Supraorbitary to infraorbitary nerve transfer for restoration of midface sensation in face transplantation: Cadaver feasibility study

Andres Rodriguez-Lorenzo, Thorir Audolfsson, Shai Rozen, Morten Kildal, Daniel Nowinski

Research output: Contribution to journalArticle

9 Scopus citations

Abstract

Background: The collected experience from facial allotransplantations has shown that the recovery of sensory function of the face graft is unpredictable. Unavailability of healthy donor nerves, especially in central face defects may contribute to this fact. Herein, the technical feasibility of transferring the supraorbitary nerve (SO) to the infraorbitary nerve (IO) in a model of central facial transplantation was investigated. Methods: Five heads from fresh cadavers were dissected with the aid of 3× loupe magnification. Measurements of the maximum length of dissection of the SO nerve through a supraciliary incision and the IO nerve from the skin of the facial flap to the infraorbital foramen were performed. The distance between supraorbital and infraorbital foramens and the calibers of both nerves were also measured. In all dissections, we simulated a central allotransplantation procedure and assessed the feasibility of directly transferring the SO to the IO nerve. Results: The average maximum length of dissection for the IO and SO nerve was 1.4 ± 0.3 cm and 4.5 ± 1.0 cm, respectively. The average distance between the infraorbital and supraorbital foramina was 4.6 ± 0.3 cm. The average calibers of the nerves were of 1.1 ± 0.2 mm for the SO nerve and 2.9 ± 0.4 mm for the IO nerve. We were able to perform tension-free SO to IO nerve coaptations in all specimens. Conclusion: SO to IO nerve transfer is an anatomically feasible procedure in central facial allotransplantation. This technique could be used to improve the restoration of midfacial sensation by the use of a healthy recipient nerve in case of the recipient IO nerves are not available secondary to high-energy trauma.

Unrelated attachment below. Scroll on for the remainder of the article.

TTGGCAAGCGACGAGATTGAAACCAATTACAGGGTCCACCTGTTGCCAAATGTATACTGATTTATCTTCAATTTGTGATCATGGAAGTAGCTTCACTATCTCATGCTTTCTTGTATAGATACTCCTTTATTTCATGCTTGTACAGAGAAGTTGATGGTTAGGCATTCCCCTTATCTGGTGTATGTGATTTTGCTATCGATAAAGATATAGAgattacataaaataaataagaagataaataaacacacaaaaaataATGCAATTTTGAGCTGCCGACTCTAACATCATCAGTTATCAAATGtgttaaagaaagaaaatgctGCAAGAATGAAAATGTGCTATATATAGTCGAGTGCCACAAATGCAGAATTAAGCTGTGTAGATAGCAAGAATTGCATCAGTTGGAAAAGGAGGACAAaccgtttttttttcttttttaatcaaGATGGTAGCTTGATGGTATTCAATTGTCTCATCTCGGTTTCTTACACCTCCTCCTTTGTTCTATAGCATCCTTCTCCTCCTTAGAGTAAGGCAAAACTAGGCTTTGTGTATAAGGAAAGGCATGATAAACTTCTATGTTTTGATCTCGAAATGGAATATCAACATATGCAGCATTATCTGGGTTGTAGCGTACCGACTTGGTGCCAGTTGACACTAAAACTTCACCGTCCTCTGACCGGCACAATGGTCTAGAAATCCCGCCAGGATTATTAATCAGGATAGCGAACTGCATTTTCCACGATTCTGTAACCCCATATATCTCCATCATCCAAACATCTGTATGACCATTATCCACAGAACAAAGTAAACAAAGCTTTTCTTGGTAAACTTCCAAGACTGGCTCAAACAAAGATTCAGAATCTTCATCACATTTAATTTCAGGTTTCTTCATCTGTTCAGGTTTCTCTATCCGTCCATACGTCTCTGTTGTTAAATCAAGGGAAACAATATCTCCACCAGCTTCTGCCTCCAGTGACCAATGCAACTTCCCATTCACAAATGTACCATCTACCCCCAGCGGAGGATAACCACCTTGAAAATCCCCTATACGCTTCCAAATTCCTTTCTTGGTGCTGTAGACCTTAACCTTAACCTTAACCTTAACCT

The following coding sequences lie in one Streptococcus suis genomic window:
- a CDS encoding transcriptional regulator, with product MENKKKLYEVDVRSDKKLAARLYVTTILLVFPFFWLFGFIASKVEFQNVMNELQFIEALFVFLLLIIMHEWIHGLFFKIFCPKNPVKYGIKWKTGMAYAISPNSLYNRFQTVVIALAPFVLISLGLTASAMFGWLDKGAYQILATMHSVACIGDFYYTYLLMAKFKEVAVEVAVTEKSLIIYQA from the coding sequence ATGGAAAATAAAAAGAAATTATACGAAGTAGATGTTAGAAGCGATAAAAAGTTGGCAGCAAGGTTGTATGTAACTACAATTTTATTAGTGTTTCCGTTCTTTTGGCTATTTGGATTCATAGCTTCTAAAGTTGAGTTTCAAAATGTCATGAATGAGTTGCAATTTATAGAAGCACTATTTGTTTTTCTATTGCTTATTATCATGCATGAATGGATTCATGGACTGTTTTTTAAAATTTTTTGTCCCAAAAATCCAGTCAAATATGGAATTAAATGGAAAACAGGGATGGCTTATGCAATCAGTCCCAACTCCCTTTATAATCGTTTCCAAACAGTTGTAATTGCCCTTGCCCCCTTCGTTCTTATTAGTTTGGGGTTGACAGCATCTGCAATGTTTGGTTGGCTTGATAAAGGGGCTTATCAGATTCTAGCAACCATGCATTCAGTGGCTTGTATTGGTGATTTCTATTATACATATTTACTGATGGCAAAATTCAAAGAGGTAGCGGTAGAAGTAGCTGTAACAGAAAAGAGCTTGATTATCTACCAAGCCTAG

Original languageEnglish (US)
Pages (from-to)309-313
Number of pages5
JournalMicrosurgery
Volume32
Issue number4
DOIs
StatePublished - May 1 2012

ASJC Scopus subject areas

  • Surgery

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